TechWhirl (TECHWR-L) is a resource for technical writing and technical communications professionals of all experience levels and in all industries to share their experiences and acquire information.
For two decades, technical communicators have turned to TechWhirl to ask and answer questions about the always-changing world of technical communications, such as tools, skills, career paths, methodologies, and emerging industries. The TechWhirl Archives and magazine, created for, by and about technical writers, offer a wealth of knowledge to everyone with an interest in any aspect of technical communications.
Subject:RE: The Sub Shop Guy From:Rick Kirkham <rkirkham -at- seagullscientific -dot- com> To:"TECHWR-L" <techwr-l -at- lists -dot- raycomm -dot- com> Date:Fri, 2 Feb 2001 12:02:59 -0800
Andrew Plato <intrepid_es -at- yahoo -dot- com> ranted:
> The reason your company exists and you have a job is because some
> dedicated fool *did* devote a big chunk of their lives to building
> that company.
What gave you the idea that all companies are built by people working long
hours? I think that's a rarity. Successful company founders are mainly those
with luck, intelligence, a good idea, and the charm to sell that idea to
> somewhere is taking financial risk so you can have a job and telecommute.
NO ONE is doing that. Somebody is taking a financial risk *in hopes of
making a profit.* They are *not* doing this "so that [I] can have a job."
And, like all such "somebodies" they are paying me as little as they can in
order to maximize their chances. (And more power to them. Heaven help us, if
profit-making businesses suddenly reconceive themselves as job-creation
> If you only want to work your bare-minimum 40 hours and go home to pet the
> hey that's cool. But remember that if everybody had that attitude, a lot
of > the
> great inventions and corporations that make the United States the most
> nation on earth would not exist.
Not so. The inventions just would have come a little later in history, and
what's wrong with that? (Can you specify an invention that could *only* be
conceived in a single 15 hour work session, as distinct from an 8 hour
session, one day, followed by a 7 hour session the next day?)
> If it wasn't for the hard work and dedication
> of people like the Sub Shop Guy, you wouldn't have a dog to pet.
I'd say "you can't be serious," except that I know you are. The long hours
of the Sub Shop Guy ensures that he doesn't need to hire someone to work the
2nd shift, so he can sell you sandwiches a bit cheaper than otherwise. Big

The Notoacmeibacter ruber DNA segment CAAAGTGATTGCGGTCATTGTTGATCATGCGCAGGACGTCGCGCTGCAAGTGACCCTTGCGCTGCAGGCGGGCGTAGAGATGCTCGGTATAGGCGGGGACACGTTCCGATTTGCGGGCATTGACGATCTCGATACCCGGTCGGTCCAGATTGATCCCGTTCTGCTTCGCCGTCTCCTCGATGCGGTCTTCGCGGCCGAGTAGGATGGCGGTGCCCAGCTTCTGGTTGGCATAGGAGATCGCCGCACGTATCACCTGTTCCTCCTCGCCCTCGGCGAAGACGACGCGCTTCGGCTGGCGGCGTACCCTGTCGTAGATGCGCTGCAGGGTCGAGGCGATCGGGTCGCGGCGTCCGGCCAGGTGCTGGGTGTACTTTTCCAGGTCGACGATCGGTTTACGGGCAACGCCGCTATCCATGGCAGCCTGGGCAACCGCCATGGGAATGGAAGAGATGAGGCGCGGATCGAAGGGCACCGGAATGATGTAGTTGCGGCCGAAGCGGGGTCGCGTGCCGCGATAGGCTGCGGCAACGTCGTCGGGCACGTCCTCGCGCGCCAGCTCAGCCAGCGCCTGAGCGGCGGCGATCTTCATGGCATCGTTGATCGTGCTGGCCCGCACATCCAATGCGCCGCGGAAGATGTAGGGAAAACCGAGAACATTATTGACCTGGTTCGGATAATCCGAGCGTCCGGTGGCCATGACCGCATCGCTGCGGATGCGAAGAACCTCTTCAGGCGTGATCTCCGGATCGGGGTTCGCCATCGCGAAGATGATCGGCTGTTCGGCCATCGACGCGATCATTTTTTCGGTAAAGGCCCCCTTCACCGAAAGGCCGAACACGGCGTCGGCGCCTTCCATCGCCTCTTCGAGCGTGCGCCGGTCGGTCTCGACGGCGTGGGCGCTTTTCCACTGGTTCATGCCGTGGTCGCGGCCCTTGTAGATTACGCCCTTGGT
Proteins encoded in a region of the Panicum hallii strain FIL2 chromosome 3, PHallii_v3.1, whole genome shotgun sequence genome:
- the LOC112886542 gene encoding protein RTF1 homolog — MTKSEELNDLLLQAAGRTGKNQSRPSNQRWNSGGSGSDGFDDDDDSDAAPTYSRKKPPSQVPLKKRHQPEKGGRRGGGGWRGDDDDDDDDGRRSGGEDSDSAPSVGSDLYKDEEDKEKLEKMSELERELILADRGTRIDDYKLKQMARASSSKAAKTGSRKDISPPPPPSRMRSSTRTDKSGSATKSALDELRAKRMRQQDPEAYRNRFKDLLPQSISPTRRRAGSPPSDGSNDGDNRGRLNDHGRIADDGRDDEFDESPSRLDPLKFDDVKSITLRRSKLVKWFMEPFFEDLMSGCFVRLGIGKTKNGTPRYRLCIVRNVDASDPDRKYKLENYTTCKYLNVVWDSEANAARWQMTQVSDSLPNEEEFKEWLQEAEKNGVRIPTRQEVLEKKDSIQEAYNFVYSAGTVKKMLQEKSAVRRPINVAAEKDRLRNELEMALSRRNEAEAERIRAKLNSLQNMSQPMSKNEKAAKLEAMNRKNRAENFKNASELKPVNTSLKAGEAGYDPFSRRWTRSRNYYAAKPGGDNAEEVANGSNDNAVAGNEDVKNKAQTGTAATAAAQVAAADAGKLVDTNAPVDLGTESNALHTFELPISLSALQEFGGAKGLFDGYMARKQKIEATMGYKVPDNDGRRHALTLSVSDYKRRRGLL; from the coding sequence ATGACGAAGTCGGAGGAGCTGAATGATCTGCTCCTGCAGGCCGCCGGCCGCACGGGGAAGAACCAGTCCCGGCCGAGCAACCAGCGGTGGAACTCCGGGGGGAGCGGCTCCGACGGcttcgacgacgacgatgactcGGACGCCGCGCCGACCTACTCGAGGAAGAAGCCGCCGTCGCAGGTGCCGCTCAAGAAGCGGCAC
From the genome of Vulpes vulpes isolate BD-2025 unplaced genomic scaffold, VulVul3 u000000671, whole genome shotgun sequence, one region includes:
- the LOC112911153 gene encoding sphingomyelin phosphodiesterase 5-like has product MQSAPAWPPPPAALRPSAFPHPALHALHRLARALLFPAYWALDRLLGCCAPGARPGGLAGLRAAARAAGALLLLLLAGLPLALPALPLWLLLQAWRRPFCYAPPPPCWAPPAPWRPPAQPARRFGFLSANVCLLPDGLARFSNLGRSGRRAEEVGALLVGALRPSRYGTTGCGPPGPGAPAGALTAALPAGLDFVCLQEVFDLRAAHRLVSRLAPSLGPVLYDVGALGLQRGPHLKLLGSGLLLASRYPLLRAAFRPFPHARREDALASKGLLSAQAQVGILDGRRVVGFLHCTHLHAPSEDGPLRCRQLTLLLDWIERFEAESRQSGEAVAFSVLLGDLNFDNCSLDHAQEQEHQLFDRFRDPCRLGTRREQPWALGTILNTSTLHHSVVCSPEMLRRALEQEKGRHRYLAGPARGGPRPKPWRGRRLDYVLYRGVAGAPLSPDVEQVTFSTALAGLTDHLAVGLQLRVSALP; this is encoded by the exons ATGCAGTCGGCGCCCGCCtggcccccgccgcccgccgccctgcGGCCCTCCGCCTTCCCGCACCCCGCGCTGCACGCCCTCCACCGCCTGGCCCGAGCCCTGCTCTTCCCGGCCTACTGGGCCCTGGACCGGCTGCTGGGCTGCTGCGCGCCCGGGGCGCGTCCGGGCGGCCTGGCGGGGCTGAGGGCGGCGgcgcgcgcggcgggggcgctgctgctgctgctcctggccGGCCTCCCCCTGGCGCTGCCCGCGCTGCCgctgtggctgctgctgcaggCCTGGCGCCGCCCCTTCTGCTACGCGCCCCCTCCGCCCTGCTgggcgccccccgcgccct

deal. If all the people who now work 15 hour days cut back to 8 hours a day,
there'd be only a slight slowing in the rate at which the quality of our
> hard work + dedication = wealth/freedom.
I don't object to hard work. I object to long hours. There's a difference.
(And tell me, by what bizarre notion of "freedom" is a man who works 15
hours a day "free"?????)
> If you don't want to work hard, no problemo. Just don't expect to get the
> wealth and/or freedom as the men and women who do.
Wealth correlates with luck, with intelligence, with charm, and a tiny bit
with hard work, and it correlates not at all with long hours. Freedom
doesn't correlate with any of them very much.
The benefits you attribute to long hours, Andrew, are really the benefits
that come from private property rights, a stable government/society, a
wealth of natural resources, and capitalism (modified with
entrepreneur-encouraging laws such as copyrights, patents, etc.). Suppose
tomorrow one of the preceding things were to disappear entirely, but suppose
also everyone started working 15 hour days. The flow of "great inventions
and corporations" would pretty much stop dead in its tracks. All that extra
work by all those people wouldn't help much. On the other hand, if we kept
all those things, but no one worked more than 40 hrs a week, the flow would
slow a bit, but it wouldn't stop.
> And just so there is something about technical communications in this
> What is the deal with that whacky FrameMaker?
Yeah. And how 'bout that Robohelp, too? :-)
Develop HTML-Based Help with Macromedia Dreamweaver 4 ($100 STC Discount)
**WEST COAST LOCATIONS** San Jose (Mar 1-2), San Francisco (Apr 16-17) http://www.weisner.com/training/dreamweaver_help.htm or 800-646-9989.
Sponsored by DigiPub Solutions Corp, producers of PDF 2001
Conference East, June 4-5, Baltimore/Washington D.C. area. http://www.pdfconference.com or toll-free 877/278-2131.
You are currently subscribed to techwr-l as: archive -at- raycomm -dot- com
To unsubscribe send a blank email to leave-techwr-l-obscured -at- lists -dot- raycomm -dot- com
Send administrative questions to ejray -at- raycomm -dot- com -dot- Visit http://www.raycomm.com/techwhirl/ for more resources and info.